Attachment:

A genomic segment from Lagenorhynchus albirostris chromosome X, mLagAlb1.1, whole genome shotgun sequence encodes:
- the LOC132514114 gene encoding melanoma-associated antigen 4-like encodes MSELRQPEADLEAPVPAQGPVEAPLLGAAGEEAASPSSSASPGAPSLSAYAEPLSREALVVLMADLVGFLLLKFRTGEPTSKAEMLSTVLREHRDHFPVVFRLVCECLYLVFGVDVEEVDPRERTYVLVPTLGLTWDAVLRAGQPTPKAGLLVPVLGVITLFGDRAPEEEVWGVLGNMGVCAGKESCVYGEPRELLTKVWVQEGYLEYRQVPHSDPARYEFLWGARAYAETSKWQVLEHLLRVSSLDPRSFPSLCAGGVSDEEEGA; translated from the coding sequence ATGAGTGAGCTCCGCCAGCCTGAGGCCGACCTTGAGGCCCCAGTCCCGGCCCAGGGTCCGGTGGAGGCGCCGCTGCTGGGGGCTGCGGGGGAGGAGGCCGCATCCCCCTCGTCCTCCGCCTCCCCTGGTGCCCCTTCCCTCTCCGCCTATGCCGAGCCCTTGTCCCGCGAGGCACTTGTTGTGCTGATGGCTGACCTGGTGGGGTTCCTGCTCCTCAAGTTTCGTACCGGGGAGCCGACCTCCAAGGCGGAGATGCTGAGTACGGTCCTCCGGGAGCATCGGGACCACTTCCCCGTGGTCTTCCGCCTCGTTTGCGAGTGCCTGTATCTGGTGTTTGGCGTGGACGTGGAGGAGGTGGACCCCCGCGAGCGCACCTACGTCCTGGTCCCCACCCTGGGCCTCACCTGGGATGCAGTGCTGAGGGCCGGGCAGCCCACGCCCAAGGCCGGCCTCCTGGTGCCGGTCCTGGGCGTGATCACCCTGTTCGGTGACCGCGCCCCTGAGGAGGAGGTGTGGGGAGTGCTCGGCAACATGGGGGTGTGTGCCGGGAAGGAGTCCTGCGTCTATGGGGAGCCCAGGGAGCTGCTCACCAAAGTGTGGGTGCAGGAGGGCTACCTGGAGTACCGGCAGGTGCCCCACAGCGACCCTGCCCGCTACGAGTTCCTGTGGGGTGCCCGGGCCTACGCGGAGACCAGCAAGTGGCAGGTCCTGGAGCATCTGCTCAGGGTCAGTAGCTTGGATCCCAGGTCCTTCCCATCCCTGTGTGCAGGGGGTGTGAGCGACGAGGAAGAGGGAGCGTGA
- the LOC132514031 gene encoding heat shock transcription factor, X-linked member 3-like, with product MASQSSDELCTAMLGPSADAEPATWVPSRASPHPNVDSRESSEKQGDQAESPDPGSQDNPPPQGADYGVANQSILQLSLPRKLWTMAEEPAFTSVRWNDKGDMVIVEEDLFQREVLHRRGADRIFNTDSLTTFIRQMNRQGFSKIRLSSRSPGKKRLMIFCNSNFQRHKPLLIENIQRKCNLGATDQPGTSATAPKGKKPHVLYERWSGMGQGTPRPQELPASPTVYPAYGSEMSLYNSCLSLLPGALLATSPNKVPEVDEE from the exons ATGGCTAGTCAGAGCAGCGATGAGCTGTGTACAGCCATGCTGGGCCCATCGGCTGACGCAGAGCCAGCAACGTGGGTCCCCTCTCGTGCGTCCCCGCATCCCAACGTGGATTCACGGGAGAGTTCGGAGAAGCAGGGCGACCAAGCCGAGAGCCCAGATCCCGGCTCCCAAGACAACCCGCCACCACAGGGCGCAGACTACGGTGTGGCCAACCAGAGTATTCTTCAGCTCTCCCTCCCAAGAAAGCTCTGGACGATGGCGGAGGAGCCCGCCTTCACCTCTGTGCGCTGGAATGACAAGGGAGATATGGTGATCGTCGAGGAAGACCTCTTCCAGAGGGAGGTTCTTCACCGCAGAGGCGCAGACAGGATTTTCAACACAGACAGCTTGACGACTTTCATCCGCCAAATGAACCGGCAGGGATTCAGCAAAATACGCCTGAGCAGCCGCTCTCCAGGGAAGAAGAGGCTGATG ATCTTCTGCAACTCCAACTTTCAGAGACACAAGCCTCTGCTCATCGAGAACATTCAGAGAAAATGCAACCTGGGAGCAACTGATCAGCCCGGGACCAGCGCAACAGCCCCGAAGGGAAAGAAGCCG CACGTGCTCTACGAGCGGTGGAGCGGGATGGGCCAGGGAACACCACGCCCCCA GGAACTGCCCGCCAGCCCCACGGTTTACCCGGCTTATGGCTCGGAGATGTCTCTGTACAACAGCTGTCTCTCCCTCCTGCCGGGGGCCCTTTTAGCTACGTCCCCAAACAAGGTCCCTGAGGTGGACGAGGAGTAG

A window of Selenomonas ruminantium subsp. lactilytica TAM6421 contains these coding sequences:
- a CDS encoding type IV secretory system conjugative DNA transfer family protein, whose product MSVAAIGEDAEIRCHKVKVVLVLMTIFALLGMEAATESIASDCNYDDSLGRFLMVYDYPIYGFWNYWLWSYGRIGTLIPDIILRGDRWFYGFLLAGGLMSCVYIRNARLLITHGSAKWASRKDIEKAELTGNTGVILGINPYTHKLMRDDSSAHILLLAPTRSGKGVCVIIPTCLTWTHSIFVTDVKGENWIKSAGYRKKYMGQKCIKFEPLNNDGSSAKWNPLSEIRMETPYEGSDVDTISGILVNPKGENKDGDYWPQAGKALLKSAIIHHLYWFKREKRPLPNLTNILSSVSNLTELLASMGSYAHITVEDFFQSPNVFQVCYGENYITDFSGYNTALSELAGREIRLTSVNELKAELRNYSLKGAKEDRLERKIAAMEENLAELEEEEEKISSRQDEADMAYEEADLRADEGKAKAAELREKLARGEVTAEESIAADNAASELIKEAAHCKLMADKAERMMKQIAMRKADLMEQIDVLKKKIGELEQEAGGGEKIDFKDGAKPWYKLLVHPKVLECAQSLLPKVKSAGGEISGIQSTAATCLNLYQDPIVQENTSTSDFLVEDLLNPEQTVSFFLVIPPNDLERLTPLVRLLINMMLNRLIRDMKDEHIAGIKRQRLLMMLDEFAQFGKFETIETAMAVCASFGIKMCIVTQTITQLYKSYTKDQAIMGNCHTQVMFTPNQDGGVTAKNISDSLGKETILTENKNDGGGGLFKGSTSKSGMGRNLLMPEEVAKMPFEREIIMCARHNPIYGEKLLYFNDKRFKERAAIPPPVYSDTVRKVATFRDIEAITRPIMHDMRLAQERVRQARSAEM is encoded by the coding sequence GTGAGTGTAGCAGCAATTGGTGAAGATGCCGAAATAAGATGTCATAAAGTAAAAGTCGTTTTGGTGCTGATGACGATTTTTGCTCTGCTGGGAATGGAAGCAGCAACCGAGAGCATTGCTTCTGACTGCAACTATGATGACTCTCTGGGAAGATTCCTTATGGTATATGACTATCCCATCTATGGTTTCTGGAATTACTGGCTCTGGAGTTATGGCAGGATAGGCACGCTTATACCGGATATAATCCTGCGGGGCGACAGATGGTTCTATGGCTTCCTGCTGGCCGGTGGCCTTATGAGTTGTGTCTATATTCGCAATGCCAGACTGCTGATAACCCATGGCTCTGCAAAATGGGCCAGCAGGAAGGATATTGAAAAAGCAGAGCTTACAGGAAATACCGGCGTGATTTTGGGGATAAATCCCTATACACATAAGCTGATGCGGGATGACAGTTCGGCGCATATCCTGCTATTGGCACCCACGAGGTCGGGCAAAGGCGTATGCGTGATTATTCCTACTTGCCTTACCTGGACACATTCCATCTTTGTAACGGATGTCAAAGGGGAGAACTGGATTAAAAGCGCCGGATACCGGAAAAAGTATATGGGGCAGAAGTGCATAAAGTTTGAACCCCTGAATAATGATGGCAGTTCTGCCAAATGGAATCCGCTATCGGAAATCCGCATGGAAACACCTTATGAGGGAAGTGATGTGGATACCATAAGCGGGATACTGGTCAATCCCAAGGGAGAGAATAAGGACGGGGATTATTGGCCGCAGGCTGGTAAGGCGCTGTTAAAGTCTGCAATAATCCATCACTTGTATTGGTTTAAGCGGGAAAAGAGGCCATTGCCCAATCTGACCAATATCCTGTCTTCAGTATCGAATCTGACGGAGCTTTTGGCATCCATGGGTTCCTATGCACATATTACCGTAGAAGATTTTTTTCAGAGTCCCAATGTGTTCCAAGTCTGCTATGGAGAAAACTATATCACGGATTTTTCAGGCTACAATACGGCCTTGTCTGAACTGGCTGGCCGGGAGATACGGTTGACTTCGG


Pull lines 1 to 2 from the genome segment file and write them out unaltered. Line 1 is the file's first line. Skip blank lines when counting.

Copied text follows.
A genomic segment from Lagenorhynchus albirostris chromosome X, mLagAlb1.1, whole genome shotgun sequence encodes:
- the LOC132514114 gene encoding melanoma-associated antigen 4-like encodes MSELRQPEADLEAPVPAQGPVEAPLLGAAGEEAASPSSSASPGAPSLSAYAEPLSREALVVLMADLVGFLLLKFRTGEPTSKAEMLSTVLREHRDHFPVVFRLVCECLYLVFGVDVEEVDPRERTYVLVPTLGLTWDAVLRAGQPTPKAGLLVPVLGVITLFGDRAPEEEVWGVLGNMGVCAGKESCVYGEPRELLTKVWVQEGYLEYRQVPHSDPARYEFLWGARAYAETSKWQVLEHLLRVSSLDPRSFPSLCAGGVSDEEEGA; translated from the coding sequence ATGAGTGAGCTCCGCCAGCCTGAGGCCGACCTTGAGGCCCCAGTCCCGGCCCAGGGTCCGGTGGAGGCGCCGCTGCTGGGGGCTGCGGGGGAGGAGGCCGCATCCCCCTCGTCCTCCGCCTCCCCTGGTGCCCCTTCCCTCTCCGCCTATGCCGAGCCCTTGTCCCGCGAGGCACTTGTTGTGCTGATGGCTGACCTGGTGGGGTTCCTGCTCCTCAAGTTTCGTACCGGGGAGCCGACCTCCAAGGCGGAGATGCTGAGTACGGTCCTCCGGGAGCATCGGGACCACTTCCCCGTGGTCTTCCGCCTCGTTTGCGAGTGCCTGTATCTGGTGTTTGGCGTGGACGTGGAGGAGGTGGACCCCCGCGAGCGCACCTACGTCCTGGTCCCCACCCTGGGCCTCACCTGGGATGCAGTGCTGAGGGCCGGGCAGCCCACGCCCAAGGCCGGCCTCCTGGTGCCGGTCCTGGGCGTGATCACCCTGTTCGGTGACCGCGCCCCTGAGGAGGAGGTGTGGGGAGTGCTCGGCAACATGGGGGTGTGTGCCGGGAAGGAGTCCTGCGTCTATGGGGAGCCCAGGGAGCTGCTCACCAAAGTGTGGGTGCAGGAGGGCTACCTGGAGTACCGGCAGGTGCCCCACAGCGACCCTGCCCGCTACGAGTTCCTGTGGGGTGCCCGGGCCTACGCGGAGACCAGCAAGTGGCAGGTCCTGGAGCATCTGCTCAGGGTCAGTAGCTTGGATCCCAGGTCCTTCCCATCCCTGTGTGCAGGGGGTGTGAGCGACGAGGAAGAGGGAGCGTGA